Tuesday, September 12, 2017

Psychological "Priming" Turns Out To Be Bullshit

I never really believed this crap...but I am generally ill-disposed toward such stuff...and so I guessed that there was a good chance I was being irrational. Here's a description of a study that I'd not heard
of before:
“In an experiment that became an instant classic, the psychologist John Bargh and his collaborators asked students at New York University—most aged eighteen to twenty-two—to assemble four-word sentences from a set of five words (for example, “finds he it yellow instantly”). For one group of students, half the scrambled sentences contained words associated with the elderly, such as Florida, forgetful, bald, gray, or wrinkle. When they had completed that task, the young participants were sent out to do another experiment in an office down the hall. That short walk was what the experiment was about. The researchers unobtrusively measured the time it took people to get from one end of the corridor to the other.”
Nooooo. No. No way. Just no. Who the hell believed that? Honestly...there's just no way that's true. It's not as absurd as the "thinking like a blonde" study...but it's pretty bad. The thinking like a blonde study was the one that basically made me turn the corner on such things and just start dismissing the really dumb sounding ones out of hand. I can't find a link now...but it was briefly famous ten-or-so years ago. Apparently they gave some dudes pictures of equally-attractive blonds and brunettes, and allegedly discovered that men got lower scores on IQ tests after they looked at the pictures of blondes. They "hypothesized" (if you want to dignify it by characterizing it that way) that men began "thinking like blondes" (or: thinking as blondes are reputed to think...i.e. dumbly) after viewing the pictures. I remember thinking, basically: That's about enough cognitive psychology for me. F*ck this BS...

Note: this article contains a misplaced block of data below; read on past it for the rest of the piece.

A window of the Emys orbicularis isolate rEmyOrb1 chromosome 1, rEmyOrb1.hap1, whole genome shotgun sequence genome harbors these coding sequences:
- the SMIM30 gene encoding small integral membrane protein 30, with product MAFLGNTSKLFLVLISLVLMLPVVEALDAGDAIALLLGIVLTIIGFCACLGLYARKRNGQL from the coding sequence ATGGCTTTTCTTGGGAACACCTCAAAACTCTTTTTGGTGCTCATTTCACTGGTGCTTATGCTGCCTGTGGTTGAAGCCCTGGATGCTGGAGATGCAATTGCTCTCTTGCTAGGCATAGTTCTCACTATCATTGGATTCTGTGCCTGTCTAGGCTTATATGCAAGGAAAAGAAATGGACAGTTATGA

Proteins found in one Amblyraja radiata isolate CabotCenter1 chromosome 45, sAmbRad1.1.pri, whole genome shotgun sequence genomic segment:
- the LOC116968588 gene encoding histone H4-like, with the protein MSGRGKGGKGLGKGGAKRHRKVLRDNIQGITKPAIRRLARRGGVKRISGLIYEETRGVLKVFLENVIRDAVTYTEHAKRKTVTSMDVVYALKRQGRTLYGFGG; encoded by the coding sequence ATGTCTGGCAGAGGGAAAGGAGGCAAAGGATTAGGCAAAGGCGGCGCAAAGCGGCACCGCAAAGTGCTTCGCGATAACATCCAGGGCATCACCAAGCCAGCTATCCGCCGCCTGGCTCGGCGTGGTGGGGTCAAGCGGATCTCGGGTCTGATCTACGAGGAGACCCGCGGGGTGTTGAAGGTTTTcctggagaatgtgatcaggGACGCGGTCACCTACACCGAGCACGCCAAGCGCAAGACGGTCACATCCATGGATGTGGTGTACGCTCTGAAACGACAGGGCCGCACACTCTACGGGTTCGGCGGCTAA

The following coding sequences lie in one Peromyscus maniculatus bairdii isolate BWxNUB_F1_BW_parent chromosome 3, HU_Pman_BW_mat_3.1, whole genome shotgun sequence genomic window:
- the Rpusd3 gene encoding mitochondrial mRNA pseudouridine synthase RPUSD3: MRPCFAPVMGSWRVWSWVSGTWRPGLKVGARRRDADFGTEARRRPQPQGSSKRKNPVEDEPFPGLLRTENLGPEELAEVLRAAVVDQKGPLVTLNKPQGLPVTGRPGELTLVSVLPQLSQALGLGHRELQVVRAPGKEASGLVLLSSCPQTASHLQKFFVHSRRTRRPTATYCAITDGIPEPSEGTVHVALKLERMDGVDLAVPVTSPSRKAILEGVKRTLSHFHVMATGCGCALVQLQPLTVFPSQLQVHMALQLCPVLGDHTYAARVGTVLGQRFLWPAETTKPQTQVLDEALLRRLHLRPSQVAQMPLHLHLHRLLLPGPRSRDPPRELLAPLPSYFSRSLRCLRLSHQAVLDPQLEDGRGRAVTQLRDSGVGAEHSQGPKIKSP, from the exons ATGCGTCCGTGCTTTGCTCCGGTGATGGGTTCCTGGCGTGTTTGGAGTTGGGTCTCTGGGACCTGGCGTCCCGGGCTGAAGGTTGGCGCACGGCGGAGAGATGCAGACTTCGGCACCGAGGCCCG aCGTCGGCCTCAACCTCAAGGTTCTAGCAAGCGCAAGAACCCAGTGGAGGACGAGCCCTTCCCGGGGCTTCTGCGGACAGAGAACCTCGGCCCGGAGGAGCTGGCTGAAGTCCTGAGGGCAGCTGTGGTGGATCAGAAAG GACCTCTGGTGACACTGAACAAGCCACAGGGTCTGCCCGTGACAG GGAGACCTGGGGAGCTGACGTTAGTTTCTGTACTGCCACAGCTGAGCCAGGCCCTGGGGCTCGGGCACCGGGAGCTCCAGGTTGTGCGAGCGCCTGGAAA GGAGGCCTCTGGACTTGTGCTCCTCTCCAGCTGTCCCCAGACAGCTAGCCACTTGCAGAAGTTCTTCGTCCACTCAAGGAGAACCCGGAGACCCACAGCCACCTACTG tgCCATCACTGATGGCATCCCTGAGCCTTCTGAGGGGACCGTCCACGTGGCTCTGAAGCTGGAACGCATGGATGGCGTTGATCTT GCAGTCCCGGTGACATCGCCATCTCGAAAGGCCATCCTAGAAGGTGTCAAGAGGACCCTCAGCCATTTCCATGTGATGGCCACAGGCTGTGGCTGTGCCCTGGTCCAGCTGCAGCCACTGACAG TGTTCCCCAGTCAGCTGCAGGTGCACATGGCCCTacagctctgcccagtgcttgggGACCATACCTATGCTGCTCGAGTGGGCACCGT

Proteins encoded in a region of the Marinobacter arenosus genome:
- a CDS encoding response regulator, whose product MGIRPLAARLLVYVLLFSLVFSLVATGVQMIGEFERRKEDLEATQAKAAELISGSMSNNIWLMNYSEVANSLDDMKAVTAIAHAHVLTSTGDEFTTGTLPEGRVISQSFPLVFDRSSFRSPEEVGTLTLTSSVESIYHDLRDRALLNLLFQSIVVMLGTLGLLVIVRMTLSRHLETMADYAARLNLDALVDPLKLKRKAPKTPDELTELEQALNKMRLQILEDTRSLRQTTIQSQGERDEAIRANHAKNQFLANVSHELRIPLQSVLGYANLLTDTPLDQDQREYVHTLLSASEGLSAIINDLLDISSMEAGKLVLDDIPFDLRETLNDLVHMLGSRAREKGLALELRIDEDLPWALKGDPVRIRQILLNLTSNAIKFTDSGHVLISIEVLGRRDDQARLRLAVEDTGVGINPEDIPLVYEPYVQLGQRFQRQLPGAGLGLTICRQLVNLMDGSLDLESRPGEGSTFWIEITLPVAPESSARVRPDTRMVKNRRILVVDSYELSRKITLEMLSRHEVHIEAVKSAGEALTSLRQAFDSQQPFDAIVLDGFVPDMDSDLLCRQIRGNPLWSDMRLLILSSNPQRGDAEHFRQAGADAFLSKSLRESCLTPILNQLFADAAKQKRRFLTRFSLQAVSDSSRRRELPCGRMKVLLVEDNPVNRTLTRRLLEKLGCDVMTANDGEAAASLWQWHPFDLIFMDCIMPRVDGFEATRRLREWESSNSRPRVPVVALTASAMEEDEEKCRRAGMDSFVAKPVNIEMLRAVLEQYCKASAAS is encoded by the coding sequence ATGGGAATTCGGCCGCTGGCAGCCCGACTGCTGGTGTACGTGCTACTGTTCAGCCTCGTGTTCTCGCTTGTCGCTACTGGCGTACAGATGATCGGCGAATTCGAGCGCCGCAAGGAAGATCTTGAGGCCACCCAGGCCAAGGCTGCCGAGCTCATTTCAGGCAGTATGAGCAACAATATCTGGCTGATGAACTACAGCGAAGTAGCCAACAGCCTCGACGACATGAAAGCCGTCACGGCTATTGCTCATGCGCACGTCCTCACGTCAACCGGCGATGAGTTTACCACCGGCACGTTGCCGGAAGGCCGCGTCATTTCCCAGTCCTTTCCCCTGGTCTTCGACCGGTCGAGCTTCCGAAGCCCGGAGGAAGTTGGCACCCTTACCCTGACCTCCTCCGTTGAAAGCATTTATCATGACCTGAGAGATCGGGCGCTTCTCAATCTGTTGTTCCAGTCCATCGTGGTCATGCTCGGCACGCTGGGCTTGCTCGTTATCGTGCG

The PC left that runs the APA (the philosophy one, not the psychology one) is still trying to push "implicit bias" long after it's become even clearer that it's BS. A belief in implicit bias allows them to continue to attribute some kind of prejudice to men and other un-PC groups--even those who don't seem to be prejudiced--and to continue to push stronger affirmative action measures. So they are not going to give that up easily, evidence be damned.

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